His experience demonstrates an underlying political doctrine of today’s China: While Chinese leaders speak in favor of political reform, local authorities routinely deny voters the chance to choose a political representative of their choice.
Such official machinations have become more obvious and more intense this year – a telling indicator of the government’s paranoia over a greatly increased pool of independent candidates, even given the near powerlessness of the congresses.
A final assessment is still months away. But Li Fan, an election expert who has been monitoring the elections around the country, said the votes were more rigged than ever.
“It is a big step backward from previous years,” said Li, director of the World and China Institute, a nongovernmental research center in Beijing. The government, obsessed with the notion that political stability must be maintained, “has taken strict control of the elections,” he said.
Inspired by the potential of Internet services like China’s Twitter-like microblogs to create visibility and impetus, an unprecedented number of independent candidates are trying to contest the Communist Party’s chosen candidates for 2 million seats on the local party congresses, China’s lowest parliamentary tier.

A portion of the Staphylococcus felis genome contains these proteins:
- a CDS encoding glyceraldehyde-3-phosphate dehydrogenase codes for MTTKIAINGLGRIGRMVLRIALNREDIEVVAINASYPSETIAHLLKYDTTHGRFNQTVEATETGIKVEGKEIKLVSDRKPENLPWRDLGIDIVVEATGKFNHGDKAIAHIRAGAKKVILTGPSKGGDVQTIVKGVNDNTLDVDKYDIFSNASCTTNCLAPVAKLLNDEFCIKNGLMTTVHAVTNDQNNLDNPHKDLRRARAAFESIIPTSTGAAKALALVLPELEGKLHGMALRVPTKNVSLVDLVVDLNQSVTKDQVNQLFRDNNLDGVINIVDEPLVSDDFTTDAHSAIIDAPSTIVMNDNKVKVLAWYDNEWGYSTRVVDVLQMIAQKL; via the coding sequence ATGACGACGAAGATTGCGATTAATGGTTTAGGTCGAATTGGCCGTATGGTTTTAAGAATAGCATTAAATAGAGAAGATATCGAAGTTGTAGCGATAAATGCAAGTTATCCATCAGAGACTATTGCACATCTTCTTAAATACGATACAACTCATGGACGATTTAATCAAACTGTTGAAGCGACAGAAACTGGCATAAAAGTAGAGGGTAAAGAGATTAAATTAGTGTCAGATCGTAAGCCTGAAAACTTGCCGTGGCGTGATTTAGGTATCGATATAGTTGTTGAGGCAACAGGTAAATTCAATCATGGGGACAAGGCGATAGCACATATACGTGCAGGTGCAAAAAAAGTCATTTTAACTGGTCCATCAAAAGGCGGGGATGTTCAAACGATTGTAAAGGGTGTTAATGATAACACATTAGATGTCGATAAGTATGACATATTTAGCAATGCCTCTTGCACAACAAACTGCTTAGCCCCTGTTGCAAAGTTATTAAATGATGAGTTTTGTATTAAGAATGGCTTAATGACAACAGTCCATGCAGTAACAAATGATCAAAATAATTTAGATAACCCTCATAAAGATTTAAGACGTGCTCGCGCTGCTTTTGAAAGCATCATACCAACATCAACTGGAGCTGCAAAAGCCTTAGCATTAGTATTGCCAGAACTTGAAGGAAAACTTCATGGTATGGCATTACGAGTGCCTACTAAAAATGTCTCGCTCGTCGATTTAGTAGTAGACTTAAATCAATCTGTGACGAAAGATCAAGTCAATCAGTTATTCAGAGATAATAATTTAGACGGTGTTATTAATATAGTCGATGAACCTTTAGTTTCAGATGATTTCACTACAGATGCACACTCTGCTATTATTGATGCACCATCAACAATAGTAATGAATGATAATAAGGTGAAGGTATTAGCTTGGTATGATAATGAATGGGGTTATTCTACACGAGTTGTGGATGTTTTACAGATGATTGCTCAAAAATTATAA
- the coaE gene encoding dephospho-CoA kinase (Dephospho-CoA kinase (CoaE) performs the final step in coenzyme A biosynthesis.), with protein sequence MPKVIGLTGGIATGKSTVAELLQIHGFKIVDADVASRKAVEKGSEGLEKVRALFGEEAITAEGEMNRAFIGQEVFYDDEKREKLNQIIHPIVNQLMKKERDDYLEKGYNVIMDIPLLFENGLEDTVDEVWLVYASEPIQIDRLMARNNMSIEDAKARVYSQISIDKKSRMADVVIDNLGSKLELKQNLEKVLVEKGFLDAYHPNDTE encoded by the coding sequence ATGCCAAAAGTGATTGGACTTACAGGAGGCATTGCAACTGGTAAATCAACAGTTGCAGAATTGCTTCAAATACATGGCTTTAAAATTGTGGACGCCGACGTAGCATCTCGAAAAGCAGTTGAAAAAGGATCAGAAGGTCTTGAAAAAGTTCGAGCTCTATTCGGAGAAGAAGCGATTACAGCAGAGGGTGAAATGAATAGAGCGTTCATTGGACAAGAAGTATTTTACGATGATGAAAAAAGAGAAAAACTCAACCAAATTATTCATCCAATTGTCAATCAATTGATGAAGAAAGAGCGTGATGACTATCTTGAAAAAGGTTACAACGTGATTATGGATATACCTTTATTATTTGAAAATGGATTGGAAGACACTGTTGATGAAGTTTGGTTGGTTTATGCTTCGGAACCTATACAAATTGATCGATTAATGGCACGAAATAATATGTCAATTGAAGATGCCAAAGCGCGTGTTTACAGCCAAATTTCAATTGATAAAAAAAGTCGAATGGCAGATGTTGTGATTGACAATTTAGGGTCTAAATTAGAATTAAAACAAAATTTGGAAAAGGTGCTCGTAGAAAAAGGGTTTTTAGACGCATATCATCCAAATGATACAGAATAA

Haidian District, a Beijing sector of 1.6 million residents where Qiao sought office, is particularly hospitable to such challenges. The district, chock-a-block with universities and known for its comparatively liberal bent, elected China’s first independent candidate in 1984. According to Li, Haidian fielded 23 of Beijing’s roughly 28 successful independent candidates in 2003 and all 16 independent candidates elected in the capital in 2006.